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Soil moisture remote-sensing applications for identification of flood-prone areas along transport infrastructure

Ahlmer, Anna-Klara, Cavalli, Marco, Hansson, Klas, Koutsouris, Alexander J., Crema, Stefano, Kalantari, Zahra
Environmental earth sciences 2018 v.77 no.14 pp. 533
Soil Moisture and Ocean Salinity satellite, case studies, drainage, infrastructure, prediction, remote sensing, risk, sediments, soil water, temperature, urban areas, watersheds, Scandinavia, Sweden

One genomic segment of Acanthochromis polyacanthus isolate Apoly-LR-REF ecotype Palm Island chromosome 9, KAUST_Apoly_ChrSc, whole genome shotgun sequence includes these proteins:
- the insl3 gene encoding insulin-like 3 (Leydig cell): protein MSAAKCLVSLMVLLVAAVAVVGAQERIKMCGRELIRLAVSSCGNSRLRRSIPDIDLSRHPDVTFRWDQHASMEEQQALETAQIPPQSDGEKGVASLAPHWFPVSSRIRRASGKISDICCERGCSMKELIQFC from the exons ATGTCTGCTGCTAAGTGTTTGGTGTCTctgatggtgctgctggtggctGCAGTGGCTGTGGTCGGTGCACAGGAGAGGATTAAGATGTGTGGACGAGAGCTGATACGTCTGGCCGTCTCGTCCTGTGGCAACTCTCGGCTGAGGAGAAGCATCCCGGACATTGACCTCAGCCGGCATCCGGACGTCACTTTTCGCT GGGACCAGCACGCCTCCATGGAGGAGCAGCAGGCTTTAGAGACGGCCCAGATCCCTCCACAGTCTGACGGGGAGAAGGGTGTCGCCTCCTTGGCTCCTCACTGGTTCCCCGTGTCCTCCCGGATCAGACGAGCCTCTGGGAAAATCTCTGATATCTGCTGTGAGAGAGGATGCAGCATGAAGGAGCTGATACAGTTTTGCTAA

The expected increase in precipitation and temperature in Scandinavia, and especially short-time heavy precipitation, will increase the frequency of flooding. Urban areas are the most vulnerable, and specifically, the road infrastructure. The accumulation of large volumes of water and sediments on road-stream intersections gets severe consequences for the road drainage structures. This study integrates the spatial and temporal soil moisture properties into the research about flood prediction methods by a case study of two areas in Sweden, Västra Götaland and Värmland, which was affected by severe flooding in August 2014. Soil moisture data are derived from remote-sensing techniques, with a focus on the soil moisture-specific satellites ASCAT and SMOS. Furthermore, several physical catchments descriptors (PCDs) are analyzed and the result shows that larger slopes and drainage density, in general, mean a higher risk of flooding. The precipitation is the same; however, it can be concluded that more precipitation in most cases gives higher soil moisture values. The lack, or the dimensioning, of road drainage structures seems to have a large impact on the flood risk as more sediment and water can be accumulated at the road-stream intersection. The results show that the method implementing soil moisture satellite data is promising for improving the reliability of flooding.